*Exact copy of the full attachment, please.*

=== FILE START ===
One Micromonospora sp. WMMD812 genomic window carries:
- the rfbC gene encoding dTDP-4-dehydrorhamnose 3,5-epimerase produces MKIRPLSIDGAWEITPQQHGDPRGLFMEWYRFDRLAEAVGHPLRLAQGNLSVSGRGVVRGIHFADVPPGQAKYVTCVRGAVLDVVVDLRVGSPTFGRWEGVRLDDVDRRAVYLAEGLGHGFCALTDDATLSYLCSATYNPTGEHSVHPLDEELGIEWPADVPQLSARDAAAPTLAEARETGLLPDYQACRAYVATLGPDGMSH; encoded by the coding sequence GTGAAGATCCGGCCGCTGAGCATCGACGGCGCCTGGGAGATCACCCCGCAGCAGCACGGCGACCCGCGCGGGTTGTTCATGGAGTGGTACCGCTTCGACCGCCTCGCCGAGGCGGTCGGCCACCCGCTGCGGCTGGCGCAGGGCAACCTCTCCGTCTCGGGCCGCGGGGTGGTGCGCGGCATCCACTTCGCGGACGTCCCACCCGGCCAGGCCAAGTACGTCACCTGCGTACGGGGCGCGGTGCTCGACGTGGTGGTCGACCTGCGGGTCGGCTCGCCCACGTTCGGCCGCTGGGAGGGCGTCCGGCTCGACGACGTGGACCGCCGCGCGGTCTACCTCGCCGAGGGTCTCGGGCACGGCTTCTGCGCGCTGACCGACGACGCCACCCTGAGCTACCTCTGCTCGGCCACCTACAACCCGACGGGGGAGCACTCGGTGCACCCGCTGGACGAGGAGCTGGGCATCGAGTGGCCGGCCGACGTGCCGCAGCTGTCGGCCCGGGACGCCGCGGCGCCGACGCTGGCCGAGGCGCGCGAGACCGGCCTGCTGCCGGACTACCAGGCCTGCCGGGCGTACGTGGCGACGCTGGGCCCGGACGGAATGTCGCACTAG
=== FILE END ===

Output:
One Micromonospora sp. WMMD812 genomic window carries:
- the rfbC gene encoding dTDP-4-dehydrorhamnose 3,5-epimerase produces MKIRPLSIDGAWEITPQQHGDPRGLFMEWYRFDRLAEAVGHPLRLAQGNLSVSGRGVVRGIHFADVPPGQAKYVTCVRGAVLDVVVDLRVGSPTFGRWEGVRLDDVDRRAVYLAEGLGHGFCALTDDATLSYLCSATYNPTGEHSVHPLDEELGIEWPADVPQLSARDAAAPTLAEARETGLLPDYQACRAYVATLGPDGMSH; encoded by the coding sequence GTGAAGATCCGGCCGCTGAGCATCGACGGCGCCTGGGAGATCACCCCGCAGCAGCACGGCGACCCGCGCGGGTTGTTCATGGAGTGGTACCGCTTCGACCGCCTCGCCGAGGCGGTCGGCCACCCGCTGCGGCTGGCGCAGGGCAACCTCTCCGTCTCGGGCCGCGGGGTGGTGCGCGGCATCCACTTCGCGGACGTCCCACCCGGCCAGGCCAAGTACGTCACCTGCGTACGGGGCGCGGTGCTCGACGTGGTGGTCGACCTGCGGGTCGGCTCGCCCACGTTCGGCCGCTGGGAGGGCGTCCGGCTCGACGACGTGGACCGCCGCGCGGTCTACCTCGCCGAGGGTCTCGGGCACGGCTTCTGCGCGCTGACCGACGACGCCACCCTGAGCTACCTCTGCTCGGCCACCTACAACCCGACGGGGGAGCACTCGGTGCACCCGCTGGACGAGGAGCTGGGCATCGAGTGGCCGGCCGACGTGCCGCAGCTGTCGGCCCGGGACGCCGCGGCGCCGACGCTGGCCGAGGCGCGCGAGACCGGCCTGCTGCCGGACTACCAGGCCTGCCGGGCGTACGTGGCGACGCTGGGCCCGGACGGAATGTCGCACTAG